How to Find More Community Toward Better Mental Health

Talking about mental health in a community setting can help reduce the secrecy and shame too often associated with the topic. It can also encourage those struggling with their mental health to speak up and ask for help. Community offerings such as support groups provide a safe and supportive space in which to interact with peers who face similar challenges and gain insights into life struggles.

Finding other people to connect with isn’t always an easy task, though. The following tips may simplify the process, by offering some strategies for how to approach it, as well as some suggestions about where to look for mental health resources in the community.

Strategies for Building Connections and Community

Community, in its most basic sense, is connection. Connection is more likely to occur with like-minded people who share the same values, beliefs, and/or interests:

  • Values – Seeking volunteer opportunities with charities or non-profits that align with your values can help you connect with others who care about the same causes. Volunteering also allows you to give back to your community and help others in need.
  • Beliefs – Beliefs may be spiritual, religious, or political in nature. Visiting a meditation group or attending a religious service can introduce you to others with similar beliefs. Joining a political group or campaign working toward a shared goal you care about can be a great way to build community.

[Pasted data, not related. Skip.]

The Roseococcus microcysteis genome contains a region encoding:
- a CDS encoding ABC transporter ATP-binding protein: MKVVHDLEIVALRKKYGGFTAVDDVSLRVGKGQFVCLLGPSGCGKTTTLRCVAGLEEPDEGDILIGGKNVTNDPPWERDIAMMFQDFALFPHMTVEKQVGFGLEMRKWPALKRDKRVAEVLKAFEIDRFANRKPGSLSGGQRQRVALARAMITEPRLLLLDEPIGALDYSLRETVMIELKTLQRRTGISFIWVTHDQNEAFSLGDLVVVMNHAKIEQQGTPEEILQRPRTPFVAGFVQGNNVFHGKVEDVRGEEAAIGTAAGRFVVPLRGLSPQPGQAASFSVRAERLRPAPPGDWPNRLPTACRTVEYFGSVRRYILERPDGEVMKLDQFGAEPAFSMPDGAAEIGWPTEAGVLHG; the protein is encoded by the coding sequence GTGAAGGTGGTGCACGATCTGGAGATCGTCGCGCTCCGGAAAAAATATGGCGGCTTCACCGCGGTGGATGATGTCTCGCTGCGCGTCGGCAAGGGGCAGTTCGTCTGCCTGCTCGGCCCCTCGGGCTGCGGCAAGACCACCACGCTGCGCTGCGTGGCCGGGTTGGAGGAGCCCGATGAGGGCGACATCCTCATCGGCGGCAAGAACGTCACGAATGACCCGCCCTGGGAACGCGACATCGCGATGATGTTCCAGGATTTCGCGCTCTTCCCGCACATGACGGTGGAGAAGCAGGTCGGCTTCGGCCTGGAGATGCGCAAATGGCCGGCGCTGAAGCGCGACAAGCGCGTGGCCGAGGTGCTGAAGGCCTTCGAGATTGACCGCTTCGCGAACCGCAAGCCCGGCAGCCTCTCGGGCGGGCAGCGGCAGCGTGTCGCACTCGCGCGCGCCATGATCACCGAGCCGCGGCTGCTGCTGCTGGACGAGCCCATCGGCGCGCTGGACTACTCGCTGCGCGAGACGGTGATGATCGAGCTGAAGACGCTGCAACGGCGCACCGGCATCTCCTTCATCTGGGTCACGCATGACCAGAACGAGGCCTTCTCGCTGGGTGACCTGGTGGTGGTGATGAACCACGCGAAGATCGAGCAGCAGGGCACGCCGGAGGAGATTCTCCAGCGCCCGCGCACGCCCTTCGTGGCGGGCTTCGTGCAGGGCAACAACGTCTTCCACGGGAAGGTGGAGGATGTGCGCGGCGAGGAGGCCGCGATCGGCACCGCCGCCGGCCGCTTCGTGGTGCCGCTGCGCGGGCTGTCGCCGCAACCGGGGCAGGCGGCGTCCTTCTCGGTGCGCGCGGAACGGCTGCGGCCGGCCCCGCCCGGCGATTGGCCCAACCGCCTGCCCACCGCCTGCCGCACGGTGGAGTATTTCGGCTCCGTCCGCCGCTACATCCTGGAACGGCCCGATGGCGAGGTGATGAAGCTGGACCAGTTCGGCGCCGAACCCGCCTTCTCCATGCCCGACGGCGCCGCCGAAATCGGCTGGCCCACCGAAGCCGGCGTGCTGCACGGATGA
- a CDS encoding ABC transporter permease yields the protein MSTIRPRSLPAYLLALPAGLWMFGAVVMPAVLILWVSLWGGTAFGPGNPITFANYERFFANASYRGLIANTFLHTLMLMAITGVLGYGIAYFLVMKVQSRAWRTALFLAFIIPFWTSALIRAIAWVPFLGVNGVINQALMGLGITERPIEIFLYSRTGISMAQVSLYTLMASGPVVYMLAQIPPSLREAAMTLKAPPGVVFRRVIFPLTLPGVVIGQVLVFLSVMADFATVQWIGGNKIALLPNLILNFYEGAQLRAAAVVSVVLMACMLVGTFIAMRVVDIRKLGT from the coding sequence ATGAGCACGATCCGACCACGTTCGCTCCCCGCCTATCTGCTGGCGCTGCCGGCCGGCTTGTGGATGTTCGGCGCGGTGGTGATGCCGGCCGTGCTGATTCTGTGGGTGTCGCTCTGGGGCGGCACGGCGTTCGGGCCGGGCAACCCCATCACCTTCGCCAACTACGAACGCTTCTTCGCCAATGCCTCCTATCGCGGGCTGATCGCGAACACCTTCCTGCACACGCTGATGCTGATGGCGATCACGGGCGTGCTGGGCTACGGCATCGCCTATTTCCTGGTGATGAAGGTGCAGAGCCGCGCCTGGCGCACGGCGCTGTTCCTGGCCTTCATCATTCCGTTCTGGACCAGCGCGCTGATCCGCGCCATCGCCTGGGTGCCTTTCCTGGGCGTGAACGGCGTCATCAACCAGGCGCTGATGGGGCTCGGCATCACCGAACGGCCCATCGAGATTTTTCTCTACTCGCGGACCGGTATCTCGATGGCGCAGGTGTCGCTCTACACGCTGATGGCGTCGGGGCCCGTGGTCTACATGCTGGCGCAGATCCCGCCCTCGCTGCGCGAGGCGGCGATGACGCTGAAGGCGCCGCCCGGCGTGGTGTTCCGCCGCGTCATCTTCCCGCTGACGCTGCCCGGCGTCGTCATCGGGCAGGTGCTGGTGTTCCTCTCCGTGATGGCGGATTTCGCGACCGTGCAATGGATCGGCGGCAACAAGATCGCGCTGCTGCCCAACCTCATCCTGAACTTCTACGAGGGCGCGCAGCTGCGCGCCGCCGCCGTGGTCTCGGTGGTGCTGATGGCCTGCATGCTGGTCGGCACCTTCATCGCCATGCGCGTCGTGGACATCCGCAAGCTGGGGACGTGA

• Interests – Meeting people through activities you enjoy is another way to broaden your community. Consider your interests. Do you like to read? Do you enjoy hiking and staying active? Maybe you’ve always wanted to take a pottery class or try your hand at poetry. Now may be an opportune time. Joining a recreational group activity can help you meet new people and improve your mental health by doing something you already enjoy.

Sometimes it can be hard to know where to begin in the pursuit of more community. Your values, beliefs, and interests are a great place to start—they’re also a helpful guide to outlets for genuine connection.

Examples of Mental Health Resources at the Community Level

Like strategies for how to find more community, mental health resources at the community level can also be good to know. Here are some examples:

  • community programs for suicide prevention, developing stress coping skills, or accessing mental health resources;
  • mentoring programs that help individuals connect with others in similar situations;
  • support groups where individuals can receive feedback from their peers about coping with mental health challenges;
  • initiatives that raise public awareness about mental health issues and address stigmas;
  • creating community spaces for building relationships and identifying common needs;
  • activities that promote healthy self-care practices, including sleep, exercise, and nutrition;
  • community dialogues about mental health, trauma, or substance abuse
  • advocacy groups campaigning for policy changes that increase access to mental health and substance abuse resources.

Don’t underestimate the mental health benefits of community. It can make a world of difference for anyone, not just those facing mental health challenges. These tips and suggestions may help you find more of it.